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Unit Conversions in C#/WPF

, 30 Oct 2008
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On keeping measurement unit in sync and properly bound to UI.

Introduction

One of the typical localization issues when developing applications is that of units conversion – the conversion of one measurement system to another. Though the mathematics involved in such conversions is, in most cases, very simple, the semantics surrounding the process of changing units is less so. This article is a look at the typical problem faced by developers when implementing support for units conversion in C# applications. In it, we hope to explore the many caveats and problems typically encountered by developers.

The problem

The typical 'divide' in terms of units comes in the differences between U.S. and European measurement systems. For example, in U.S., distance is measured in miles; in continental Europe, it is measured in Kilometers. Temperature in the US is measured in Fahrenheit, whereas we Europeans prefer degrees Celsius. Other engineering units have similar distinctions, although they might not always be following the US/Europe divide – sometimes there are simply several culture-neutral notations for measuring a quantity of something.

Let's take temperature as an example. There are two measurement units we shall consider – Celsius (°C) and Fahrenheit (°F). There are others, but let's ignore them for now. The conversion function (link) is specified as follows:

°C = 5/9 × (°F - 32)

To convert Fahrenheit to Celsius, we subtract 32 and multiply by 5/9, or 0.5(5). The opposite conversion, i.e., conversion from Celsius to Fahrenheit, would look as follows:

°F = (°C / (5/9)) + 32 = 1.8 × °C + 32

I have specifically rewritten the formula so that it appears in Ax+B form, where A and B are the two parameters that define one unit in respect to another. In fact, this form of definition is suitable for the vast majority of numeric conversions. I am going to refer to A as the scale factor of the conversion, and B as the shift. Now that we know what conversions typically look like (not that hard, is it?), let's outline the problem. We want to:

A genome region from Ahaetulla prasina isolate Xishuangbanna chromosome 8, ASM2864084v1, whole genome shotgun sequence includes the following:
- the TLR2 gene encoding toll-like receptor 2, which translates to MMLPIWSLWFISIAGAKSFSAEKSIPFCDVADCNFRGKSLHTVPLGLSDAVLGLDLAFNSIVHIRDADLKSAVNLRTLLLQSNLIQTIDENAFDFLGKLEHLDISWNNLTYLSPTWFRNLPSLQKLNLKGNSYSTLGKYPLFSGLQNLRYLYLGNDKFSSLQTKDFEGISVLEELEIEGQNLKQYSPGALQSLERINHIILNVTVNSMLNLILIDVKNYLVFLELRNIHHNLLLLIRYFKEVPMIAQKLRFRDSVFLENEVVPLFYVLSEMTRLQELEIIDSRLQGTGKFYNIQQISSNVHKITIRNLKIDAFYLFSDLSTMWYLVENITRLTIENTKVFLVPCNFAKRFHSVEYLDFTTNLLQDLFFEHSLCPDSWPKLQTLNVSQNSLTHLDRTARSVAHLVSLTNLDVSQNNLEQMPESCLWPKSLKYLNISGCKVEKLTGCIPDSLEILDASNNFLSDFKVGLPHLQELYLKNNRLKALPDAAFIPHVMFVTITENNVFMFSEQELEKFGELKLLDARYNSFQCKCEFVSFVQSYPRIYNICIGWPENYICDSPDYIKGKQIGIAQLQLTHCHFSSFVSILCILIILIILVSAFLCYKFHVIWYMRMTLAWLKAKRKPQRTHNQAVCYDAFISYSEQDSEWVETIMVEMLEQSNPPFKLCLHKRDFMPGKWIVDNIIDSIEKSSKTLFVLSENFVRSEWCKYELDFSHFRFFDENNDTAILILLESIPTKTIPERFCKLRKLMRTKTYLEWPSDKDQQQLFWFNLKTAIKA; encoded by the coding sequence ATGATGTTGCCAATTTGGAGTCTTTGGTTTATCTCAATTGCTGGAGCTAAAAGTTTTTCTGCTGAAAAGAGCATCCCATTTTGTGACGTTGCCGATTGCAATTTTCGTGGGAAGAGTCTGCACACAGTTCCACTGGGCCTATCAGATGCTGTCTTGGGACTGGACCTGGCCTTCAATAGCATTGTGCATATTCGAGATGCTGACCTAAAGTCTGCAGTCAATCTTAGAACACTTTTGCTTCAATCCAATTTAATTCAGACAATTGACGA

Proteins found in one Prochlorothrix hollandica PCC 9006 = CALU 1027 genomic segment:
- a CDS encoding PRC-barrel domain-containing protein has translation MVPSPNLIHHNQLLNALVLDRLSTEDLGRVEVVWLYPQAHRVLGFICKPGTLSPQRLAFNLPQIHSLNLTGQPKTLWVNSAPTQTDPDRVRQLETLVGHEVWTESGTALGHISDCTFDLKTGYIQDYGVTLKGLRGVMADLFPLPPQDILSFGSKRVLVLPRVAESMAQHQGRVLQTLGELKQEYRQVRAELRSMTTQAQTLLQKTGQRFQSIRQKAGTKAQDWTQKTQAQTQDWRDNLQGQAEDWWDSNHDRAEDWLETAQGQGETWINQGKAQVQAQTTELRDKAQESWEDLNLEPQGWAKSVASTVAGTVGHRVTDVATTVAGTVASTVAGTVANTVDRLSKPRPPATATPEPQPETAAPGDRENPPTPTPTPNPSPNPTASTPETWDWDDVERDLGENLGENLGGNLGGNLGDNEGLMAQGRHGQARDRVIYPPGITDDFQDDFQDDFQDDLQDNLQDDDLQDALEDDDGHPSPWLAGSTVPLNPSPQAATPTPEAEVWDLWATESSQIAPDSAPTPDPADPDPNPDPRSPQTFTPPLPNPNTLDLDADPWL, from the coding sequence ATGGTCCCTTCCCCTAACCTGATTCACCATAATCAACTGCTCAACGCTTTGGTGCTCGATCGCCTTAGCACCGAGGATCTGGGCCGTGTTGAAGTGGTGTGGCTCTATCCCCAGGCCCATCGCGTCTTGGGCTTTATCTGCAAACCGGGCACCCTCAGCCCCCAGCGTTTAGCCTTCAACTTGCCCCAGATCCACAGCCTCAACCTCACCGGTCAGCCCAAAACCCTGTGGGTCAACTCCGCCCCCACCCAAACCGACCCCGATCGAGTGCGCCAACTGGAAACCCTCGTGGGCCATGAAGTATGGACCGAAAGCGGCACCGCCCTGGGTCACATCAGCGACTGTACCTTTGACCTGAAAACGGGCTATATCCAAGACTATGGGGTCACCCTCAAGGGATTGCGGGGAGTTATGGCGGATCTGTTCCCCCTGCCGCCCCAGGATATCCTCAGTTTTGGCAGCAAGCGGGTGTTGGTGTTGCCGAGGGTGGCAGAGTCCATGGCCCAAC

• Perform engineering calculations
  • Have a simple API for units conversion
  • Let the user choose their own units
  • Let the user view and edit data in their chosen units

Defining a unit

When defining a set of measurement units, the first thing that springs to mind is that there is typically a 'reference' measurement unit – i.e., a unit against which all other units have scale factor and shift. Since I live in Europe, I choose Celsius to be the base temperature unit, i.e., a unit with a scale factor of 1.0 and a shift of 0.0. Relative to degrees Celsius, the Fahrenheit unit has a scale factor of 1.8 and a shift of +32. In addition to this data, I would also want to keep the name of the unit of measurement (e.g., "Degrees Fahrenheit") and its abbreviation ("°F"). Having this data attached to the unit makes creating the UI a bit easier.

The four pieces of information I just mentioned (Name, Abbreviation, Scale Factor, and Shift) define our unit. However, we have neglected one additional piece of information – what the unit actually measures. Consequently, our fifth field is a reference to a UnitType enumeration which serves no purpose other than to delineate our units based on what they actually measure. Here is what the final unit structure looks like:

internal struct Unit
{
  internal string Name;